Support the Café

Search our Site

Have hymnals become dinosaurs?

Have hymnals become dinosaurs?

In an essay adapted from the Yale Institute of Sacred Music’s Kavanagh Lecture on October 24 2013, entitled “Have Hymnals Become Dinosaurs?: The Costs of Extinction,” Karen B. Westerfield Tucker explores the costs and promises of printed hymnals:

Three scenarios — all of them real — can set the stage to address the question of the “extinction” of hymnals:

A congregation oversubscribes the cost of buying new denominational

songbooks that contain a mixture of old hymns and recently-composed

songs. The congregation’s minister approaches a pastoral colleague

assigned to a smaller, struggling congregation, and offers her the

surplus money for a similar purchase. “No, thank you,” she says. “We

no longer use books since the lyrics are projected on the screen along

with the other texts for worship. Although we are small, this is a

forward-looking community. We are not interested in print books that

are a relic of the past. Besides, we don’t want to be encumbered with

books to hold because we prefer to be free to lift our hands or clap

as we sing.”

In speaking about resources for worship, the pastor acknowledges that

he never uses the denomination’s hymnbook. “I like having the freedom

to choose music from any source. Of course, we have our CCLI

[Christian Copyright Licensing International] and

licenses. I find songs that best fit the theme of the day and that can

get the congregation really ‘in’ to their worship. Hymnals are far too


A student in my introductory worship course, upon learning that the

day’s session will focus on music in worship, comments in class: “I

hope you aren’t going to talk about hymns and hymnals. They really are

irrelevant to today’s worship. The music is old fashioned and the

words are often boring. I’d like for us to talk about ‘contemporary’

music and music that is produced individually or collaboratively by

people in an emerging-style congregation. That really would be more

helpful for us as future pastors.” Although the Masters of Sacred

Music students in the room cringe at that remark, they are a minority

compared to the heads nodding in affirmation of the student’s request.

The full article from the Yale Institute for Sacred Music Review is available here.


Café Comments?

Our comment policy requires that you use your real first and last names and provide an email address (your email will not be published). Comments that use non-PG rated language, include personal attacks, that are not provable as fact or that we deem in any way to be counter to our mission of fostering respectful dialogue will not be posted.

Oldest Most Voted
Inline Feedbacks
View all comments
Tim Sean

A group of our youth-worker-types just returned from the Youth Specialties Conference in Atlanta. We were emerged in the Worship Band culture there and we reflected quite a bit about the medium. It just is SO THIN. The band’s presentation of the modality of the music was very good, but the repetition and simplicity of the texts made it very difficult for me to engage on any kind of narrative, idea, or conceptual level.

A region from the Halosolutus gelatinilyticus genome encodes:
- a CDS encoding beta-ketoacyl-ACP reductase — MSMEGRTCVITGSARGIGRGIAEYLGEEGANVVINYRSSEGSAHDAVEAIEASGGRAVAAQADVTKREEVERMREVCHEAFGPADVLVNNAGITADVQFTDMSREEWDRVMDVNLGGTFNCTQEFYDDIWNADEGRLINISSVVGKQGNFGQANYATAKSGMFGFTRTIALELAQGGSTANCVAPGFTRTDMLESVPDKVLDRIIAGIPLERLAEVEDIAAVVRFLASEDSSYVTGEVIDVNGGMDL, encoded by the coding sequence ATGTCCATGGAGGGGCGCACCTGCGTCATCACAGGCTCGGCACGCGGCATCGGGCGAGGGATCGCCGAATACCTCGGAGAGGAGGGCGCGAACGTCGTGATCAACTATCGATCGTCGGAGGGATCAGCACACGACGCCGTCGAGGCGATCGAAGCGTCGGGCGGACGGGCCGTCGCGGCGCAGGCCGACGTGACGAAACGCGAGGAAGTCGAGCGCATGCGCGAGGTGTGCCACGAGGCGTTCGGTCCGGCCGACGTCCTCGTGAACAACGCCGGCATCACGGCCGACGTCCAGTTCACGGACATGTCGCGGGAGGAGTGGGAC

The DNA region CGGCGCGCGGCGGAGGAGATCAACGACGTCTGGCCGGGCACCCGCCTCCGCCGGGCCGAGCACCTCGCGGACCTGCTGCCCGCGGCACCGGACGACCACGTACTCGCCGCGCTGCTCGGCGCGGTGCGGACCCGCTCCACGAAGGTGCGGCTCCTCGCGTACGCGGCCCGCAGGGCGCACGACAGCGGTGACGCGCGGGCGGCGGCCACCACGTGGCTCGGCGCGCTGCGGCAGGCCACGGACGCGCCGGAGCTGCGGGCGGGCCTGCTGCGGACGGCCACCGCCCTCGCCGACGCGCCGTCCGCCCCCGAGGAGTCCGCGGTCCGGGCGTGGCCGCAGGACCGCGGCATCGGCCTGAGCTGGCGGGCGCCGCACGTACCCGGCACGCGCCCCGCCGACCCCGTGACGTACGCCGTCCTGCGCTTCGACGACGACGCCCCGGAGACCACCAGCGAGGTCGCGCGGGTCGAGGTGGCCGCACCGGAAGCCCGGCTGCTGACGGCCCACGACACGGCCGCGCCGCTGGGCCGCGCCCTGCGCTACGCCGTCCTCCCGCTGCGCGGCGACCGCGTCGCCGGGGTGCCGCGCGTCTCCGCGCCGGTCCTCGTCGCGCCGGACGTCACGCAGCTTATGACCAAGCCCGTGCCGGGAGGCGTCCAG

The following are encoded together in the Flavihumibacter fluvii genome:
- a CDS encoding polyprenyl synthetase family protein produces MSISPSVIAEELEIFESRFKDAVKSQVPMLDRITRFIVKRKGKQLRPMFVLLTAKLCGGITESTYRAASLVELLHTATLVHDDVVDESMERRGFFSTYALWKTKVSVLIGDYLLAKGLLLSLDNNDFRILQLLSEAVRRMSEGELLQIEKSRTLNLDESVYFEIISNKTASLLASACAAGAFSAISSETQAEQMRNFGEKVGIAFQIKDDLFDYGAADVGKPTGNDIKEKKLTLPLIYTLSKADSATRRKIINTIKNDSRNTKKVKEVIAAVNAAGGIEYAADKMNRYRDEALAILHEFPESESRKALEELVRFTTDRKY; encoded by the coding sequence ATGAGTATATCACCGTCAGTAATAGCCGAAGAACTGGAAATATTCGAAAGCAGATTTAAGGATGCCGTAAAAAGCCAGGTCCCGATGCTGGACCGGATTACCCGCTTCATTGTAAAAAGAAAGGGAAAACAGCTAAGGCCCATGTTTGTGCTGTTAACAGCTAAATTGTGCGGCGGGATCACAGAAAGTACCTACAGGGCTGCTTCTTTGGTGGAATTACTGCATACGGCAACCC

I’m a pretty open-minded person. I really went into these sessions trying to see the good in them. The best I could come up with was the similarity to the repetition and simplicity of Taize. That is where I’m willing to meet that culture half-way. But I SO love the hymns for their images, ideas, and connection to our greater collective narrative.

I’m 46 years old, and this is where I start to sound like a crotchety old-fart. If adopting the music that I heard this weekend is one of the pieces that will keep the church doors open, I’m willing to go down with the ship.

To not be so overly dramatic, there are some meet-in-the-middle ways to have the Kick-A** Band and still maintain the richer texts by having hymns arranged for the bands modality as well as writing new tunes for hymn texts. But I didn’t see ANY of that this weekend.

Fr. Tim Sean Youmans

Diocese of Oklahoma

Chaz Brooks

Ann: the rubrics are quite clear. Page 14 of the Book of Common Prayer, 1979: “Hymns referred to in the rubrics of this Book are to be understood as those authorized by this Church.” All those hymnals you listed had to be approved by General Convention.

Ann Fontaine

Though we have the hymnal – we are actually free to use any other source. In our own music/hymnals we have Lift Every Voice and Sing; Voices Found; and Wonder, Love and Praise. Other sources can also be used with appropriate payment for copyright or One License. There is no restriction on music in the Episcopal Church.

Chaz Brooks

I’m not sure how this is relevant for the Episcopal Church because, on the one hand, we have a canonical requirement to use approved hymnals. We actually don’t have the freedom to choose music from any source. On the other hand, a recent survey found overwhelming opposition to hymnal revision. Surprisingly, opposition was especially strong among young people. It turns out that most Episcopalians are perfectly happy with their “old fashioned,” “boring” “relic of the past.”

Support the Café
Past Posts

The Episcopal Café seeks to be an independent voice, reporting and reflecting on the Episcopal Church and the Anglican tradition.  The Café is not a platform of advocacy, but it does aim to tell the story of the church from the perspective of Progressive Christianity.  Our collective sympathy, as the Café, lies with the project of widening the circle of inclusion within the church and empowering all the baptized for the role to which they have been called as followers of Christ.

The opinions expressed at the Café are those of individual contributors, and, unless otherwise noted, should not be interpreted as official statements of a parish, diocese or other organization. The art and articles that appear here remain the property of their creators.

All Content  © 2017 Episcopal Café